Spending, Debt and the Shutdown: The Bi-Partisan “Disappearance” of Race and Class

Whatever the result of the current governmental stalemate, one thing is certain: The ongoing crisis of workers in general and the African American working class and poor in particular will continue unabated.  

This is understandable given that, when the U.S. and the capitalist world faced the unraveling of the global economic order in 2008, the health of banks and the financial sector proved the main concern of Congress and the President. In fact, the recession presented managers of the global order with an opportunity to impose much-needed “discipline” on workers in the U.S. and Europe through the imposition of austerity programs as well as regressive fiscal and monetary policies, which had the dual objectives of weakening the relative bargaining power of labor while enhancing the dominance of the financial sector globally.

The result has been that the contradictions of the global capitalist/colonialist order finally caught up with the labor aristocracy in the West. Nor were the Western working class or its organizations prepared for the systematic assault on their relative privilege.

From the Golden Dawn in Greece to the Tea Party “movement” in the U.S., the economic crisis has once again brought forth the ugly specter of race-based fascism, that seemingly cellular characteristic of the more extreme expressions of white supremacist ideology that has poisoned Euro-American consciousness and culture and undermined national and transnational working-class solidarity and anti-imperialist politics. 

The Euro-American corporate and financial elites have always been able to take advantage of the material and ideological contradictions of workers in the West by manipulating those contradictions while simultaneously developing unified strategic positions and global institutions to protect and advance their interests.

In the current battle over the issues of governmental spending and the debt ceiling in the U.S., there is general bipartisan agreement on the fundamentals, which adhere closely to the elite agenda. The only element gumming up the process toward passing a budget and raising the debt ceiling, thereby ensuring the integrity of the U.S. monetary system, is the reactionary Tea Party faction of the Republican Party.

This obstruction to the smooth flow of capital is based on an almost pathological hatred for all things Obama, some of which is overt and some of which (the socially unacceptable components, including white supremacy) is largely subtextual. Yet the Tea Party was born in 2009 in part as a reaction to the excesses of Wall Street and governmental policy, specifically the bank bailout plan that appeared to reward the very same financiers who precipitated the crisis. Tea Party sympathizers, however, allowed this focus to be lost in a sea of their own race-based vitriol of personal attacks and name-calling.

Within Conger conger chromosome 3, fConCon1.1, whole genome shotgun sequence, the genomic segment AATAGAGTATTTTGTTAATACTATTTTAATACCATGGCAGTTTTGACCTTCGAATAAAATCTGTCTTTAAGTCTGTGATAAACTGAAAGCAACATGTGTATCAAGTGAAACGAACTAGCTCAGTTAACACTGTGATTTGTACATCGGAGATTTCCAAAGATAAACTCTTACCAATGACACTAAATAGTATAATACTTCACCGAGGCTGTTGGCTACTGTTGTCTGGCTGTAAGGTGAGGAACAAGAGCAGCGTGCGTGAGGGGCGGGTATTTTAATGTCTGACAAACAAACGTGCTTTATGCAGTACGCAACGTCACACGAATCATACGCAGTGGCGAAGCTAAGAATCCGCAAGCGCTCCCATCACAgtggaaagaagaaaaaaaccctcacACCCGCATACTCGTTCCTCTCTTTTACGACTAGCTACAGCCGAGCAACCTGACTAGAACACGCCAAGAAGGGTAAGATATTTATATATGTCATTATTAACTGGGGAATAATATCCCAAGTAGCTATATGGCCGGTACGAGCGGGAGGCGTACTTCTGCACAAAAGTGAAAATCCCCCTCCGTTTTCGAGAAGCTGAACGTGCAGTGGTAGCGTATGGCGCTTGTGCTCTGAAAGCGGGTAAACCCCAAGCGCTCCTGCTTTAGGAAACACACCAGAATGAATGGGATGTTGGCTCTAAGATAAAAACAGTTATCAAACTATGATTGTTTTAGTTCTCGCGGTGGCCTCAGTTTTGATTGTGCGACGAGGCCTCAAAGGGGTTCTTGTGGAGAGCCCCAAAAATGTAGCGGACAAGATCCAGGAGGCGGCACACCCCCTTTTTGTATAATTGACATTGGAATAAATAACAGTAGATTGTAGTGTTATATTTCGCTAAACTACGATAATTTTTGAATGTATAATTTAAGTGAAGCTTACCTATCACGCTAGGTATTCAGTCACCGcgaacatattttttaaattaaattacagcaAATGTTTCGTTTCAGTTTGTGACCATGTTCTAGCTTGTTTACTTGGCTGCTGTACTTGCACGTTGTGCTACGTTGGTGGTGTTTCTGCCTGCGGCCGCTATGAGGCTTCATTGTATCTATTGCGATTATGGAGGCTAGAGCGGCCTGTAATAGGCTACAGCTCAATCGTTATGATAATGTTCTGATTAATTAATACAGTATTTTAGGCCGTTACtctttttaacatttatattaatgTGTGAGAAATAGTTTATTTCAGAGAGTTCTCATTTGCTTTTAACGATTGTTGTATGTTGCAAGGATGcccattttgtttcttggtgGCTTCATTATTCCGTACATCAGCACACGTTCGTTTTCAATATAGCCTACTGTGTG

The undeniable influence of racial politics in the actions of the Tea Party and its Congressional proxies is more than ironic. Before he was elevated to the position of Presidential candidate, Obama was thoroughly vetted by powerful elements of the ruling elite. They concluded that he could indeed be trusted to carry out the traditional role as the mediator and chief executive officer for capital, required of any individual who holds the office of U.S. President. Had he not met that litmus test, the cash needed to mount a competitive campaign would never have materialized, and some other water-carrier would now occupy the White House.

In other words, Obama was cleared to uphold the interests of the white minority ruling class – interests that historically have been counter to those of the Tea Party base – and has been dutifully protecting those interests even as the Tea Party obsesses about his race. The fact that the only questions about spending priorities contained in the budget and demands that the debt ceiling be raised are coming from this dubious source is a bizarre indicator of the moral and intellectual bankruptcy of what passes for normal in U.S. politics.

The failure to challenge the priorities of the Obama administration from a radical, left, human-rights position that addresses the needs of poor and working-class people reflects the utter collapse of reform liberalism, the ideological confusion and self-marginalization of U.S. radicalism along with its capitulation to white supremacist ideology, and the centralization of corporate news media with its narrow, mind-numbing propaganda.

As a result, the discussion on U.S. fiscal and monetary policy has been entirely controlled by those with an interest in maintaining the status quo. During the last few years and in the weeks leading up to the current governmental impasse, Euro-American banking and corporate interests have accepted an orthodoxy that privileged the issue of debt reduction, primarily in order to avoid defaults and keep debt payments flowing. The resulting governmental policies, including the back-door austerity program known as sequestration, meant that the plight of the working class and poor was effectively “disappeared.”  

Nevertheless, massive unemployment, whole communities without access to affordable food, crumbling infrastructure, entire dying cities like Detroit, crime and violence as the oppressed turn on themselves, and a hopelessness born out of the realization that in this economy some human beings are disposable, are realities that just cannot be wished away. Millions of people in the U.S., rural and urban, wake up every day faced with the challenge of trying to fend for themselves in the dismal new reality of a U.S. economy that can no longer even pretend to offer the false promise of social mobility and material prosperity.